A few years ago I took my wife to Naples for her birthday and whilst there, we hired a car and toured all the local sights, including Positano on the beautiful Amalfi coast.
As usual, I took numerous photographs, stopping whenever possible on the treacherous coast road. However, being pre-digital, some of my photographs were somewhat grainy, so I was delighted when an acquaintance of mine, Chris Coates, offered to send me some of the high-resolution digital images of Positano he had taken when visiting recently. This view is based on one of his photographs, although I have added a typical Italian balcony covered with bougainvilleas. In the foreground is the church of Santa Maria Assunta, which features a dome made of majolica tiles as well as a thirteenth-century Byzantine icon of a black Madonna.
In medieval times, Positano was a port of the Amalfi Republic and prospered during the sixteenth and seventeenth centuries. By the mid-nineteenth century, however, the town had fallen on hard times and was a relatively poor fishing village until it started attracting large numbers of tourists in the 1950s. Nowadays, it is a sophisticated, picturesque resort with numerous hotels and luxury villas worth millions of Euros cascading down the steep slopes towards the grand beach with its neat rows of deck chairs.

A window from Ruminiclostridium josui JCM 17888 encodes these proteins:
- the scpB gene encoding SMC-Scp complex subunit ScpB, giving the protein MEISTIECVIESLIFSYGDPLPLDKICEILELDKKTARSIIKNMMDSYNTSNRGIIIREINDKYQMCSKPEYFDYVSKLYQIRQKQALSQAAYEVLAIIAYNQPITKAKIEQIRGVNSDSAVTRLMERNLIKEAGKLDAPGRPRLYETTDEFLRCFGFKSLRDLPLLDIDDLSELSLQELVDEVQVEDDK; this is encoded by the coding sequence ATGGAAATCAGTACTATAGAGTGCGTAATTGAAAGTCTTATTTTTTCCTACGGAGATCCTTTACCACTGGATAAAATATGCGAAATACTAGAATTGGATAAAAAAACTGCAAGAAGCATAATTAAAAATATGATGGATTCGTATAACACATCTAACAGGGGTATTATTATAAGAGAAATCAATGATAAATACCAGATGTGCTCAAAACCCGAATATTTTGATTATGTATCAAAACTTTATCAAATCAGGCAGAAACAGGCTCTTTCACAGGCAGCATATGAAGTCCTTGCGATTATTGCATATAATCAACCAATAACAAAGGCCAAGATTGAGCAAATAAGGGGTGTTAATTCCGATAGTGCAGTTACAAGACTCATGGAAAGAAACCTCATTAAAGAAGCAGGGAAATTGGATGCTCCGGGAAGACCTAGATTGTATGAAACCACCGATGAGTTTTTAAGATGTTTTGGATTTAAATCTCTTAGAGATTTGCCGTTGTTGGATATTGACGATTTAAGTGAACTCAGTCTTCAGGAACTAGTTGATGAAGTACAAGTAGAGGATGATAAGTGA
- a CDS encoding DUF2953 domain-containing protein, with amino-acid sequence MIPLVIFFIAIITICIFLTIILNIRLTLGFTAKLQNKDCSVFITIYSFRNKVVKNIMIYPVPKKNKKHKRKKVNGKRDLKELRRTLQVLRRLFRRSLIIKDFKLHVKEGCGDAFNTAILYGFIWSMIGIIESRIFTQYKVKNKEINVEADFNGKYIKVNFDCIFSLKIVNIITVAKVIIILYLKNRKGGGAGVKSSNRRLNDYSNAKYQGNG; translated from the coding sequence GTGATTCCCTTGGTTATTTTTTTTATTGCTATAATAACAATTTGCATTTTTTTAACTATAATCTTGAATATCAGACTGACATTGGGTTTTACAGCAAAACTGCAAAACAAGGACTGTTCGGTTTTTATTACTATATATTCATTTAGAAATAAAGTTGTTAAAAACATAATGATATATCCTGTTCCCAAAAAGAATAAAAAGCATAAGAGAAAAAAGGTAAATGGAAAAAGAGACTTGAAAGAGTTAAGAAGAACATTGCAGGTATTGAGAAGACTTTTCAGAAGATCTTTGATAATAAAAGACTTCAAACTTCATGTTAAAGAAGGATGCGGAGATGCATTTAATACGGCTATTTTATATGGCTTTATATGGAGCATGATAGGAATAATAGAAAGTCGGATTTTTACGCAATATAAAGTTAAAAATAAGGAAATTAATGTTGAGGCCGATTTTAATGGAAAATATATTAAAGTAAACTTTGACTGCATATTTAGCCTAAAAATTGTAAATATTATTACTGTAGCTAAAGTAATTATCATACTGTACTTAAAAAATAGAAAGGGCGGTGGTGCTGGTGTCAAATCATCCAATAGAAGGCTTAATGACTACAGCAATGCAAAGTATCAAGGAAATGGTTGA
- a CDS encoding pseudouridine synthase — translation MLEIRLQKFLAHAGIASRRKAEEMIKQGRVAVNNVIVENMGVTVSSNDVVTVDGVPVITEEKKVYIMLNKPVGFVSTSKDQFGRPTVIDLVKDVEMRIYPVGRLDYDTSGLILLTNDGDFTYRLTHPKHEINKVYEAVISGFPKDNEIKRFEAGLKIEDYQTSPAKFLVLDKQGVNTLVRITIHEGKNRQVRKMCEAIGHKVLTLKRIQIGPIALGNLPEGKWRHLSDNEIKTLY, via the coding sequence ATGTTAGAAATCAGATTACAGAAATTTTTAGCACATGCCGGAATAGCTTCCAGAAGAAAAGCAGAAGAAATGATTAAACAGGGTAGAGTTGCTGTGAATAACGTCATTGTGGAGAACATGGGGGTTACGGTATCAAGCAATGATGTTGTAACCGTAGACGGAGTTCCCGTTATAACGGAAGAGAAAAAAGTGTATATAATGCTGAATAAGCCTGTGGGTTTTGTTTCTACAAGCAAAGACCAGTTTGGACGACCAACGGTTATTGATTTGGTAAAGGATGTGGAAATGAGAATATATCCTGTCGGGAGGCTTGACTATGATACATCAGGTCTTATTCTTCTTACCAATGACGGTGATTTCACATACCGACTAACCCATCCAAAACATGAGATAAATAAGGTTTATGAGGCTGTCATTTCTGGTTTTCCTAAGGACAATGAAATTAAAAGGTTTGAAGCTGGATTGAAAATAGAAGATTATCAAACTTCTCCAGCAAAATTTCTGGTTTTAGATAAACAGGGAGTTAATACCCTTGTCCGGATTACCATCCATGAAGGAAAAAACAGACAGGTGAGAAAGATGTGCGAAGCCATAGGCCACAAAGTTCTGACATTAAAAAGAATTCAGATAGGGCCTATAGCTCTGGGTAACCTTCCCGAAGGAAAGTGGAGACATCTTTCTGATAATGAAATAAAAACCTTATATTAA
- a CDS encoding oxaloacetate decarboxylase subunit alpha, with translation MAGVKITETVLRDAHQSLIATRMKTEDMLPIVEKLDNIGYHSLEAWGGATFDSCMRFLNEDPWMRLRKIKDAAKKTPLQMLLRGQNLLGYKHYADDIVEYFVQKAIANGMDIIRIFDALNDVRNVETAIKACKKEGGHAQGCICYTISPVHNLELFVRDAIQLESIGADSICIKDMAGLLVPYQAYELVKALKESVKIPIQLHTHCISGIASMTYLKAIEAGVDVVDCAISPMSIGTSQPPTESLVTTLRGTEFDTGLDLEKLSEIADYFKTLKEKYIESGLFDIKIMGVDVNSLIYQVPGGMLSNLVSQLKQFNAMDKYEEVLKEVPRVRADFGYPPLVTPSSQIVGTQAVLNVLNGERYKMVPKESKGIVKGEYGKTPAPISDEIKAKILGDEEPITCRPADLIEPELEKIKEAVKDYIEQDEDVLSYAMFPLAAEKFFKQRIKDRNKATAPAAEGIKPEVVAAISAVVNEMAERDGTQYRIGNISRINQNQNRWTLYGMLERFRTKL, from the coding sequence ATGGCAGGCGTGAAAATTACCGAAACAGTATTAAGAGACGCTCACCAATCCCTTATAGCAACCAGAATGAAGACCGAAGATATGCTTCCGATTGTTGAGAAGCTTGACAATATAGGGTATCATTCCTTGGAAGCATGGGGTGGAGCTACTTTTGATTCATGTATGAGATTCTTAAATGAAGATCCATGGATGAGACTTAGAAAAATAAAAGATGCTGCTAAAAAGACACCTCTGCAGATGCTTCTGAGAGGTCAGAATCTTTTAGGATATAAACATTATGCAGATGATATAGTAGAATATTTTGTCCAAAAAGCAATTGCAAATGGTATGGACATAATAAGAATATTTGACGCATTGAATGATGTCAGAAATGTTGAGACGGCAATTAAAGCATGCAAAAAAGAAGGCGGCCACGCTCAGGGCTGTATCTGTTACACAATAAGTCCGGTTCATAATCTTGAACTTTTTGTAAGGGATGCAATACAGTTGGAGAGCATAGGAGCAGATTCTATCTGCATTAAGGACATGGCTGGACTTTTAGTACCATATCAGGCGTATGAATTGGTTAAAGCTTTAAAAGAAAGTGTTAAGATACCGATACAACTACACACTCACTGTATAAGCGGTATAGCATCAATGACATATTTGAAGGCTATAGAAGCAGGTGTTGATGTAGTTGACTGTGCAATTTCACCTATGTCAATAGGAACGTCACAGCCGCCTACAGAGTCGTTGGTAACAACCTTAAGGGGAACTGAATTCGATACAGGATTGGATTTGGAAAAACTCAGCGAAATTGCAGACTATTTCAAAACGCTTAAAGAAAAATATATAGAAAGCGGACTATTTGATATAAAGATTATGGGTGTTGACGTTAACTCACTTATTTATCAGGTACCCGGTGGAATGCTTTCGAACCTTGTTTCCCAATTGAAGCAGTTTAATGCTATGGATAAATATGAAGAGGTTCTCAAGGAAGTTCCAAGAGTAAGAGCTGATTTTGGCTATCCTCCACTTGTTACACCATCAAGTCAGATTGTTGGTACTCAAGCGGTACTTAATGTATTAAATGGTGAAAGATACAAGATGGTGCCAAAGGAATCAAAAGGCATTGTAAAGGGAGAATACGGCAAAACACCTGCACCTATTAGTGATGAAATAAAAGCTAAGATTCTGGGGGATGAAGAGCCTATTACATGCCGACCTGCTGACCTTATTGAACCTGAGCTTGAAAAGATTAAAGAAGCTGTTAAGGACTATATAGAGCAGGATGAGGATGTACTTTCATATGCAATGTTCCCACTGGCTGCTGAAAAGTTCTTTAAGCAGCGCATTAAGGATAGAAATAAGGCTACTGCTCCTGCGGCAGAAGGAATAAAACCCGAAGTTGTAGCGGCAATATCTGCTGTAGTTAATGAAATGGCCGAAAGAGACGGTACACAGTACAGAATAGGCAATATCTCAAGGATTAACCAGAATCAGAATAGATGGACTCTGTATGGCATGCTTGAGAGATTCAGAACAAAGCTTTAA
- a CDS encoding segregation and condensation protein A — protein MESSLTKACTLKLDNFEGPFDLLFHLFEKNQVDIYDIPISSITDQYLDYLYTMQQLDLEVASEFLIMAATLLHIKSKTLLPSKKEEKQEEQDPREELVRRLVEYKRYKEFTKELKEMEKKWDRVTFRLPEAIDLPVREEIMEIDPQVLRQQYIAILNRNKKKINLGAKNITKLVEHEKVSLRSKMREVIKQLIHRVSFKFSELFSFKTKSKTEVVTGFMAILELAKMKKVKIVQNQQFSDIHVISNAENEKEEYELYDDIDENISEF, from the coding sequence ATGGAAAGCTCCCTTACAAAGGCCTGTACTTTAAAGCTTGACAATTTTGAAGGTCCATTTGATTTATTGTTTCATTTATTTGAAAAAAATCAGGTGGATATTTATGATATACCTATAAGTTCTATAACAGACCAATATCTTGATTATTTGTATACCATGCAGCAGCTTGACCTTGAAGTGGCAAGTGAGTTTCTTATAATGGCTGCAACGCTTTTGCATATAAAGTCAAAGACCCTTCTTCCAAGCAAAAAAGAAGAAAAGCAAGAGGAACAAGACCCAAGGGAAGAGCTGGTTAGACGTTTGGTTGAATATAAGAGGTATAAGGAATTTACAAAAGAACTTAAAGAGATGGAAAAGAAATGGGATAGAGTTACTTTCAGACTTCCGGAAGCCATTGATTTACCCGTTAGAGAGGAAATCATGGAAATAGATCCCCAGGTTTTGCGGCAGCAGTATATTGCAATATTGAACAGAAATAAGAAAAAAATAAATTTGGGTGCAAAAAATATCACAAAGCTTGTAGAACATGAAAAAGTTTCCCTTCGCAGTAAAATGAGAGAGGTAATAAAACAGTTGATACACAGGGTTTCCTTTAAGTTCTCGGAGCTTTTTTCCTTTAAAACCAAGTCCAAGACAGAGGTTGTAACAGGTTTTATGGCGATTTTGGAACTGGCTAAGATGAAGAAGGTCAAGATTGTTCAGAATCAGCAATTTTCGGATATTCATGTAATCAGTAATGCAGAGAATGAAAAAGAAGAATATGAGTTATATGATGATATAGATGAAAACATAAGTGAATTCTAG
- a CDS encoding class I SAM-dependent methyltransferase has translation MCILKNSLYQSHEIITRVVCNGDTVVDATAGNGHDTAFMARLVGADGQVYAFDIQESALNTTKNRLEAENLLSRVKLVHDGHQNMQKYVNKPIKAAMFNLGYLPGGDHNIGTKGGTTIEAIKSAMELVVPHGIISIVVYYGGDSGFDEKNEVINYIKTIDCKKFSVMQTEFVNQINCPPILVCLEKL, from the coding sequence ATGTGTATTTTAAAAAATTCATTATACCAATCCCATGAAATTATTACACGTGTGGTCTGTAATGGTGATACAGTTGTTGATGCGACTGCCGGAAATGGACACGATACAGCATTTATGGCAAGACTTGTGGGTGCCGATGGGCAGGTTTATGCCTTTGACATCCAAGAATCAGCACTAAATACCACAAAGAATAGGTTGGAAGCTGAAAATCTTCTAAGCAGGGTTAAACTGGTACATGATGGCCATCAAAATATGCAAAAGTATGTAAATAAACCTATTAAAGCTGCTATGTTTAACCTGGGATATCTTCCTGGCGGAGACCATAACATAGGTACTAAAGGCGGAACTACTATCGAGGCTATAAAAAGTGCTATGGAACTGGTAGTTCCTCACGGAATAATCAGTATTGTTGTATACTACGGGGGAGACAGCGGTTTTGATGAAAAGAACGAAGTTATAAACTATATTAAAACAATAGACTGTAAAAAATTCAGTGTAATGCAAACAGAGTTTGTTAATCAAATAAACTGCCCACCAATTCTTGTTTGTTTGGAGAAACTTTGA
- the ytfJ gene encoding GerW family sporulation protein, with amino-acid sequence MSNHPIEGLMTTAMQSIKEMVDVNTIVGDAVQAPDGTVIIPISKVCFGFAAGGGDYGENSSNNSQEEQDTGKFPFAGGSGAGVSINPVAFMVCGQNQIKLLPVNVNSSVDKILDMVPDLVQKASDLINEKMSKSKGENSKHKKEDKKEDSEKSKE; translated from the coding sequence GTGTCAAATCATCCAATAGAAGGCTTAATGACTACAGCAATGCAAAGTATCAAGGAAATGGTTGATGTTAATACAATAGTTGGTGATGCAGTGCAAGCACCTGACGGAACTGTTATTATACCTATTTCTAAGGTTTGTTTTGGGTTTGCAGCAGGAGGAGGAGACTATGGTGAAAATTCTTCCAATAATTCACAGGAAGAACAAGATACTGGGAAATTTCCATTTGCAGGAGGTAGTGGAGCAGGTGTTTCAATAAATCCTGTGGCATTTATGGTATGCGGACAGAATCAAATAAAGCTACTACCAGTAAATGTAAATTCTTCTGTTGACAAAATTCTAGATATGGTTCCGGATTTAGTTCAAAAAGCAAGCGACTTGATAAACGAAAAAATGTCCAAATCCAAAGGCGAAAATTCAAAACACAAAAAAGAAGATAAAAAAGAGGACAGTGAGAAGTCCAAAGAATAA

This painting was selected for exhibition at the 2015 ‘The Artist & Leisure Painters’ Patchings Competition and Exhibition.
* Prices in US Dollars and Euros are those used by the artist but may vary depending upon the prevailing exchange rates and the method of payment.
** A Studio Proof canvas print is a giclée print on canvas that is hand-embellished by the artist using the same medium as the originalpainting (usually acrylic), signed, numbered and then coated in 3 layers of UV-resistant varnish. It is then mounted on stretchers ready for framing.
*** Giclée printing is an advanced form of ink jet printing that applies a wide range of coloured inks that are designed to be light-fast for at least 75 years.
Copyright © Richard Harpum